Junior Natalie Strand Marches for Safety

In the spring of 2018, Junior Natalie Strand boarded a train in downtown Randolph with 11 of her peers and three teachers, not knowing what to expect when she arrived at the March for Our Lives in Washington, D.C.

"I’ve been to protests before," she said, "small ones in Montpelier and big city ones in Boston, but never had I marched on Washington before."

"I’m a sophomore at Randolph Union High School and in light of the recent shooting at Marjory Stoneman Douglas High School in Florida, where 17 people were gunned down, my feelings about gun control have become stronger."

"I recently joined a small student-led group organizing a walkout on safety and solidarity in schools across America, and on March 13, succeeded in encouraging the majority of RUHS students to walk out of Randolph Union High School for 17 minutes, to honor the students from Florida who lost their lives, and to ask our administration in the high school to improve their safety protocols for all members of our school system in Randolph, Brookfield, and Braintree."

"Attending the March for Our Lives in Washington this past weekend was a continuation of the work we started at RUHS by organizing the walkout."

"I decided to go to D.C. with a small group from my school, along with the organizer, Carol McNair. The train ride was long—about 11 hours—but gave me time to think about why my peers and I decided to take part in such an important event in America."

"Walking into the city, I began to feel the same thrill I felt at the Women’s March in Montpelier last January. I could hear the crowd getting louder, and could see the thousands of signs being held up high by all kinds of different people. My group was dressed in bright orange, to both represent safety in schools and to be seen easily among the 800,000 people present at the March."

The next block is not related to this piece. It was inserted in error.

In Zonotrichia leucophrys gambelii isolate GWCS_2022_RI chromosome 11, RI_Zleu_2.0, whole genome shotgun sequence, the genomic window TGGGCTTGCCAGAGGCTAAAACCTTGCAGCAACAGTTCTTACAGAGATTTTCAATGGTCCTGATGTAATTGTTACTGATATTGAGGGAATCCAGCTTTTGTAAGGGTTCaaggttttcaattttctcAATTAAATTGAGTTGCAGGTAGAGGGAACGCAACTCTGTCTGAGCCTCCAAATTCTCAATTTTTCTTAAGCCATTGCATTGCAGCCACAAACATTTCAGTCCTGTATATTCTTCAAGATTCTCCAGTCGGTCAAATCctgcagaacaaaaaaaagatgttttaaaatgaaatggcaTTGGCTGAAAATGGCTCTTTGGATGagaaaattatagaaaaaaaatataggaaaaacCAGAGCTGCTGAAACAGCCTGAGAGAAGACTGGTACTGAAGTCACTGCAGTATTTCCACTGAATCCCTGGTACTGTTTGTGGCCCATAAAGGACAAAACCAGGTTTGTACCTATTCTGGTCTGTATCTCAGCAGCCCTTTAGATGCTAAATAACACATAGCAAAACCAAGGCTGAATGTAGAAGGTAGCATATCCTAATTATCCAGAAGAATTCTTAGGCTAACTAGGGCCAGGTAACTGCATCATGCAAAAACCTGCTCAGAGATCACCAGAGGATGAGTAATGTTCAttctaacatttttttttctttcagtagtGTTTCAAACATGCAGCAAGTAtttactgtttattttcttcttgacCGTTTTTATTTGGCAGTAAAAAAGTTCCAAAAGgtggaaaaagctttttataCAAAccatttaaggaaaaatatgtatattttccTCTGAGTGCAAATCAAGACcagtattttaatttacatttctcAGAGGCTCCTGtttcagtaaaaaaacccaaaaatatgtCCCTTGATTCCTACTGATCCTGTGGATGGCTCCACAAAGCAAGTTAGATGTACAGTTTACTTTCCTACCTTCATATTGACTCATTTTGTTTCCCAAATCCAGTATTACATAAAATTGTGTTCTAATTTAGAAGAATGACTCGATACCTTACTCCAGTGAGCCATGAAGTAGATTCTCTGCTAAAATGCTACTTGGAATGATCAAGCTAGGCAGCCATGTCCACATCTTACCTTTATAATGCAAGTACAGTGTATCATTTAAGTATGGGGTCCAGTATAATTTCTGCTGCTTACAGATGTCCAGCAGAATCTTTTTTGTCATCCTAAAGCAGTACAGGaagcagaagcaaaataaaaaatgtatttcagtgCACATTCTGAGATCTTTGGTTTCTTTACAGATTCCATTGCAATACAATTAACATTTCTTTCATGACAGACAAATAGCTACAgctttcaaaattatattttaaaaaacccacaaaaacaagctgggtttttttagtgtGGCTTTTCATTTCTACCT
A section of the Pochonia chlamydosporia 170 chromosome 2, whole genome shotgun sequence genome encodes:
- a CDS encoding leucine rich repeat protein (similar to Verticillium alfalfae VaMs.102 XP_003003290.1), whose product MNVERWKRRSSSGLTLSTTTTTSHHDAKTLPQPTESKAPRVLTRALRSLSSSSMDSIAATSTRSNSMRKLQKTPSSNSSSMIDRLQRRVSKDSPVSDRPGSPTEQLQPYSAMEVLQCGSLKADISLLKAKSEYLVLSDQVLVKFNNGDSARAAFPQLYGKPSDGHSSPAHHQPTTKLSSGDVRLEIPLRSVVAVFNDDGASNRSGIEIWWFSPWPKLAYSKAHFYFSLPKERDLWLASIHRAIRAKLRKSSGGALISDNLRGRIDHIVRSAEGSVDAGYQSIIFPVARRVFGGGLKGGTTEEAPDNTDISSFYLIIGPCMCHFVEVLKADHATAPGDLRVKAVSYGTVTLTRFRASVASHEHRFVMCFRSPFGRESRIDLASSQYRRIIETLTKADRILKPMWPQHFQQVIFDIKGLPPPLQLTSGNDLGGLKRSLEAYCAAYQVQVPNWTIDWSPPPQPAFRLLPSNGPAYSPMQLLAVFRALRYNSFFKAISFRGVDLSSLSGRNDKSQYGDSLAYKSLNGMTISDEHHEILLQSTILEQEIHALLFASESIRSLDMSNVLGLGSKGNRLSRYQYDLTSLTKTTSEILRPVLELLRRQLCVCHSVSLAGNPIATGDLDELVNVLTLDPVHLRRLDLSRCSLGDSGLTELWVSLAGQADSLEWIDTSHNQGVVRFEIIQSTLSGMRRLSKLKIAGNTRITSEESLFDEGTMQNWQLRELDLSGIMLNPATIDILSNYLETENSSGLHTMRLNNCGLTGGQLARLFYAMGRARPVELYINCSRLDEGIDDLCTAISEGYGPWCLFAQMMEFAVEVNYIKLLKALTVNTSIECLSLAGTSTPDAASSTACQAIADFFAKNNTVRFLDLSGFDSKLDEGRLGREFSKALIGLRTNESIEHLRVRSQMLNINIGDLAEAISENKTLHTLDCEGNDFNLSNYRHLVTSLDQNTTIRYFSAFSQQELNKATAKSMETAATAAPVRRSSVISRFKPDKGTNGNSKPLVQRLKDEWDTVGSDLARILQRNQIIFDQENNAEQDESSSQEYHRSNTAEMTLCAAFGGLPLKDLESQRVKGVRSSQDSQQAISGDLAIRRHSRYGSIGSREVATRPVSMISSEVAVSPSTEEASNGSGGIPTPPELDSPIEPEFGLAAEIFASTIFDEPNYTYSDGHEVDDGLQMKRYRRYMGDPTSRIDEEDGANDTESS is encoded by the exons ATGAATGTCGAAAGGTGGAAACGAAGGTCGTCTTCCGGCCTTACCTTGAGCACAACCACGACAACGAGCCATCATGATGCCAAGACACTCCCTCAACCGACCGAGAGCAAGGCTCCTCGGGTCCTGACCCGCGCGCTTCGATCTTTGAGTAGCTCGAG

"We arrived in a spot in the crowd, as close as we could get to the stage."

"The rally began with Andra Day singing the song “Rise Up” and right then I began to feel emotional. I looked around at the thousands of people who were all here for the same reason. The rally continued with multiple student speeches from Parkland, Fla.; Brooklyn, N.Y.; Las Vegas, Nev.; and Washington, D.C."

"I was also inspired by several performers who cried out for safety and solidarity through song, including Lin Manuel Miranda, Demi Lovato, Vic Mensa, and Jennifer Hudson. Martin Luther King’s granddaughter also gave a heartwarming speech."

"It was so inspiring to recognize how much support there is for students all over the country, as we ask the simple question: why we should fear for our lives in school?"

"As I reflect on the moving experience of being a part of this movement, standing with 800,000 people who traveled from all over the country, I realized the biggest impact on me was hearing the students from Parkland, Fla. speak."

"Just over a month ago, they experienced atrocity in their school, watched their friends brutally lose their lives. Their anger and emotion about the issue made me realize how important this is to thousands of students and made me want to get more involved. They made me want to continue the conversation in my school and community."